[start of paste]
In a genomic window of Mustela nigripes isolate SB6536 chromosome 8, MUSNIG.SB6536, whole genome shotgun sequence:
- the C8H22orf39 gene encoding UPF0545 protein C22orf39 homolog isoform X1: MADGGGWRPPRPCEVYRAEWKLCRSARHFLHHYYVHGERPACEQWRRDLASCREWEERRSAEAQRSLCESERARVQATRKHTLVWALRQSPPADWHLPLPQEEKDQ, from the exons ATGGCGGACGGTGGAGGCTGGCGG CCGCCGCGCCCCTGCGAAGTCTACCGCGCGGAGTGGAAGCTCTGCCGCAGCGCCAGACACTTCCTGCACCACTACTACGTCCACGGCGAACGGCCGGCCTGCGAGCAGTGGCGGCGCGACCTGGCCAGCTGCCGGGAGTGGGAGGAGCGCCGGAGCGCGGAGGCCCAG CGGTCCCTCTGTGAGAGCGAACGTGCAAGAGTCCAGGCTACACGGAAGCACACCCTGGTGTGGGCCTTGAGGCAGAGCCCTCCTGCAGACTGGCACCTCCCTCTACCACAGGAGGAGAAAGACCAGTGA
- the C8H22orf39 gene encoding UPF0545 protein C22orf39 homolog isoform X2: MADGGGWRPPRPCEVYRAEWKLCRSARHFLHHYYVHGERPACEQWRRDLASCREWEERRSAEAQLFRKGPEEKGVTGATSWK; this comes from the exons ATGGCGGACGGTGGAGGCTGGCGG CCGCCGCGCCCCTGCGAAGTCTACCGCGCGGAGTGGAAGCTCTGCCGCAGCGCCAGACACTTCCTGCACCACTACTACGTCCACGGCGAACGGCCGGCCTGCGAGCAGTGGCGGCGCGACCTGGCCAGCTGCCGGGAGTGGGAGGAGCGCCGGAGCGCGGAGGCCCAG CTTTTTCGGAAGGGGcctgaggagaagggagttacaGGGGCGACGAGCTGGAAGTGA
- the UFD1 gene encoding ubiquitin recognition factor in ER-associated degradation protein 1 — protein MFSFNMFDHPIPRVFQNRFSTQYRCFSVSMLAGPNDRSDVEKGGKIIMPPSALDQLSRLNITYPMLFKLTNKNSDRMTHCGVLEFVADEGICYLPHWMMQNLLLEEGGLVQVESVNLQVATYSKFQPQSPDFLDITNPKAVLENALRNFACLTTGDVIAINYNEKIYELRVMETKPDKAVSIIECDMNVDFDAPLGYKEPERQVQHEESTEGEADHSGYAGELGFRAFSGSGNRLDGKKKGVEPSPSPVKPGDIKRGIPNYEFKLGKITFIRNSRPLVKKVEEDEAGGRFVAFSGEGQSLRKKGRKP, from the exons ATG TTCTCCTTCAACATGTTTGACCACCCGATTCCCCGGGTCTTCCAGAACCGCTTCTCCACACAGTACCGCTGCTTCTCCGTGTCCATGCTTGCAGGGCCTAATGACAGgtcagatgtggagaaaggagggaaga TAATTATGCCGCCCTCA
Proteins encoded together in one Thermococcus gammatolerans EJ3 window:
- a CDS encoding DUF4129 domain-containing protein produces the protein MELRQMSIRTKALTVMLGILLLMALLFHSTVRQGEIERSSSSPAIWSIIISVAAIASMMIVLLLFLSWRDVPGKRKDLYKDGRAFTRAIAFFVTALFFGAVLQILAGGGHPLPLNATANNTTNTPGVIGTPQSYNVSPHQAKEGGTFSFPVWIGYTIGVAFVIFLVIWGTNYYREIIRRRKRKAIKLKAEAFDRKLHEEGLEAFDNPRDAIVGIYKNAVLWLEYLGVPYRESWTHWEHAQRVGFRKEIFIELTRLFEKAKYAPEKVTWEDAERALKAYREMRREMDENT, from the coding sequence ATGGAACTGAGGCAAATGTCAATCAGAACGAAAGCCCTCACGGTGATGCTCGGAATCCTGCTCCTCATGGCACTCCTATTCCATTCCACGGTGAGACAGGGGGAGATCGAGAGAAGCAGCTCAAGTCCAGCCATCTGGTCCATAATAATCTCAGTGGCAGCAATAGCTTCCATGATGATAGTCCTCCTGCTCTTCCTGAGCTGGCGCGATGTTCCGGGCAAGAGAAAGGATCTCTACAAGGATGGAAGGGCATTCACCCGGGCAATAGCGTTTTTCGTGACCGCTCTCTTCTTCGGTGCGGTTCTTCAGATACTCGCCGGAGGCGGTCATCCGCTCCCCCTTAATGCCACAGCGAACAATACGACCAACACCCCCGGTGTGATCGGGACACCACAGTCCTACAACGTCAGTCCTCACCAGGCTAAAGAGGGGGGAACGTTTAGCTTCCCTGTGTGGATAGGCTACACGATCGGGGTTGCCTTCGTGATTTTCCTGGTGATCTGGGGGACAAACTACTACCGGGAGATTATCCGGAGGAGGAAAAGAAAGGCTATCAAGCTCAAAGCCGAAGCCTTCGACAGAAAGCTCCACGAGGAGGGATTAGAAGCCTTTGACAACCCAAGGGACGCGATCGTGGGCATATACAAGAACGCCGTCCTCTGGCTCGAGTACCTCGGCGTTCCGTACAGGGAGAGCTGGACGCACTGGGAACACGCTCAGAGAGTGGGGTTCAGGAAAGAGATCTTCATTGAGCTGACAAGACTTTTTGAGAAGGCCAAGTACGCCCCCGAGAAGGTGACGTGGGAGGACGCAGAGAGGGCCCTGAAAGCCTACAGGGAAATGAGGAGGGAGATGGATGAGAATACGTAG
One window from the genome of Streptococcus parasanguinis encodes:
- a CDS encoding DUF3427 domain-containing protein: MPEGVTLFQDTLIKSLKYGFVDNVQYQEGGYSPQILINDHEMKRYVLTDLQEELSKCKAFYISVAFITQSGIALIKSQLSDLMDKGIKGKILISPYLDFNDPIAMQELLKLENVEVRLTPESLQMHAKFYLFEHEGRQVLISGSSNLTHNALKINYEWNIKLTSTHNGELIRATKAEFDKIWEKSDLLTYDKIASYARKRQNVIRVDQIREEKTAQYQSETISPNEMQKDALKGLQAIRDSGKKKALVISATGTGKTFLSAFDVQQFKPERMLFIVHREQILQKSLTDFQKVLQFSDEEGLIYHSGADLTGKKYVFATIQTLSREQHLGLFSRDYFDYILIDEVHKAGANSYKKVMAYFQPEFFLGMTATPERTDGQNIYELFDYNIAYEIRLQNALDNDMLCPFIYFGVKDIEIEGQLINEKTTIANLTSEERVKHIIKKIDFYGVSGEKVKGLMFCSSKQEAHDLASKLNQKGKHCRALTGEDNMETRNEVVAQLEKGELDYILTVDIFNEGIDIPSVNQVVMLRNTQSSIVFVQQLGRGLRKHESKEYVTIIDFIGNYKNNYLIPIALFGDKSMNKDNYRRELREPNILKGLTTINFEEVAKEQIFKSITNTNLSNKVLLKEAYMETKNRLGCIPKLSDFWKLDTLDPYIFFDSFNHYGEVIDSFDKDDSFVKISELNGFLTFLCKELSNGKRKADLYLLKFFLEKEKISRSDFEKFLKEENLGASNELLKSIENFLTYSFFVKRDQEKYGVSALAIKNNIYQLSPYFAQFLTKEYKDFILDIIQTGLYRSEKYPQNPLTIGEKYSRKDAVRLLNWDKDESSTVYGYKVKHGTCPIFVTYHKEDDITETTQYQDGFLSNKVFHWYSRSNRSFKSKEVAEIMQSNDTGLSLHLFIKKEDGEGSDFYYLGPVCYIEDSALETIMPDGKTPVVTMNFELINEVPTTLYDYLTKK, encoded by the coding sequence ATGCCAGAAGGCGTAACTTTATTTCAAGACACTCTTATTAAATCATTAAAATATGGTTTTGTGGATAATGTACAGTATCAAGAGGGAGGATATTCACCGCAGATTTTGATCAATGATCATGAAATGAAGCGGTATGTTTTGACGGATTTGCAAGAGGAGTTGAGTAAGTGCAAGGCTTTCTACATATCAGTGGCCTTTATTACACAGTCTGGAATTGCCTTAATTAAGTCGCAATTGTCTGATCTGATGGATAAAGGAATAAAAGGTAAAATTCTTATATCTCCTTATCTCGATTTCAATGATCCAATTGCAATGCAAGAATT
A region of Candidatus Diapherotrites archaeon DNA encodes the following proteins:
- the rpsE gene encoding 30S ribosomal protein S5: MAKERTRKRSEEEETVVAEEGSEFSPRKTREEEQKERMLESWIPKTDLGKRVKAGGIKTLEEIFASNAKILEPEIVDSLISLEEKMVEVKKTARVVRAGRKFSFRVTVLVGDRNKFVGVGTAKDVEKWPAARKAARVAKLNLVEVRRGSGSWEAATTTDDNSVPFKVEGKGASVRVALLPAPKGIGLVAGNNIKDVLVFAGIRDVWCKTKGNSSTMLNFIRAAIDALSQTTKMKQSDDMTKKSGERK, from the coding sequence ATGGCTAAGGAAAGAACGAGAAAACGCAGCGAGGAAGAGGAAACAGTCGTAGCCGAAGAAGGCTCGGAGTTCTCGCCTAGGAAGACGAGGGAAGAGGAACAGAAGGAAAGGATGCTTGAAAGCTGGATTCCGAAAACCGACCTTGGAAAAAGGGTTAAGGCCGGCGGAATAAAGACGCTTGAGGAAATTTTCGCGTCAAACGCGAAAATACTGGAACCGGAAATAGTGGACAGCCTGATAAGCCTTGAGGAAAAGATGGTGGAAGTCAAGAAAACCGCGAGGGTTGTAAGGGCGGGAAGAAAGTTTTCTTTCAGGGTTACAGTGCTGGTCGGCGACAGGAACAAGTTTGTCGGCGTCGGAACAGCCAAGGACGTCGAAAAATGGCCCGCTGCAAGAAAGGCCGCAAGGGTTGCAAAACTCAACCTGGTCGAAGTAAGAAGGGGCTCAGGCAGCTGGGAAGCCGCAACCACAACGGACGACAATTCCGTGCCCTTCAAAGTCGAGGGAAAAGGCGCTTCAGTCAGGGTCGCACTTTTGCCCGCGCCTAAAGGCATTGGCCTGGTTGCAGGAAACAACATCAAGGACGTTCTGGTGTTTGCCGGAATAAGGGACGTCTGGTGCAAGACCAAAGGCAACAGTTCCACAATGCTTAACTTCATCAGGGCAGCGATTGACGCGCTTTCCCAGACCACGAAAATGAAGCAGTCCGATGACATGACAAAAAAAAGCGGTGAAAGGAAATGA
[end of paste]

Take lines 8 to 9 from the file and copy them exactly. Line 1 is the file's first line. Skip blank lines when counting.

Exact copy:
- a CDS encoding DUF3427 domain-containing protein: MPEGVTLFQDTLIKSLKYGFVDNVQYQEGGYSPQILINDHEMKRYVLTDLQEELSKCKAFYISVAFITQSGIALIKSQLSDLMDKGIKGKILISPYLDFNDPIAMQELLKLENVEVRLTPESLQMHAKFYLFEHEGRQVLISGSSNLTHNALKINYEWNIKLTSTHNGELIRATKAEFDKIWEKSDLLTYDKIASYARKRQNVIRVDQIREEKTAQYQSETISPNEMQKDALKGLQAIRDSGKKKALVISATGTGKTFLSAFDVQQFKPERMLFIVHREQILQKSLTDFQKVLQFSDEEGLIYHSGADLTGKKYVFATIQTLSREQHLGLFSRDYFDYILIDEVHKAGANSYKKVMAYFQPEFFLGMTATPERTDGQNIYELFDYNIAYEIRLQNALDNDMLCPFIYFGVKDIEIEGQLINEKTTIANLTSEERVKHIIKKIDFYGVSGEKVKGLMFCSSKQEAHDLASKLNQKGKHCRALTGEDNMETRNEVVAQLEKGELDYILTVDIFNEGIDIPSVNQVVMLRNTQSSIVFVQQLGRGLRKHESKEYVTIIDFIGNYKNNYLIPIALFGDKSMNKDNYRRELREPNILKGLTTINFEEVAKEQIFKSITNTNLSNKVLLKEAYMETKNRLGCIPKLSDFWKLDTLDPYIFFDSFNHYGEVIDSFDKDDSFVKISELNGFLTFLCKELSNGKRKADLYLLKFFLEKEKISRSDFEKFLKEENLGASNELLKSIENFLTYSFFVKRDQEKYGVSALAIKNNIYQLSPYFAQFLTKEYKDFILDIIQTGLYRSEKYPQNPLTIGEKYSRKDAVRLLNWDKDESSTVYGYKVKHGTCPIFVTYHKEDDITETTQYQDGFLSNKVFHWYSRSNRSFKSKEVAEIMQSNDTGLSLHLFIKKEDGEGSDFYYLGPVCYIEDSALETIMPDGKTPVVTMNFELINEVPTTLYDYLTKK, encoded by the coding sequence ATGCCAGAAGGCGTAACTTTATTTCAAGACACTCTTATTAAATCATTAAAATATGGTTTTGTGGATAATGTACAGTATCAAGAGGGAGGATATTCACCGCAGATTTTGATCAATGATCATGAAATGAAGCGGTATGTTTTGACGGATTTGCAAGAGGAGTTGAGTAAGTGCAAGGCTTTCTACATATCAGTGGCCTTTATTACACAGTCTGGAATTGCCTTAATTAAGTCGCAATTGTCTGATCTGATGGATAAAGGAATAAAAGGTAAAATTCTTATATCTCCTTATCTCGATTTCAATGATCCAATTGCAATGCAAGAATT
A region of Candidatus Diapherotrites archaeon DNA encodes the following proteins: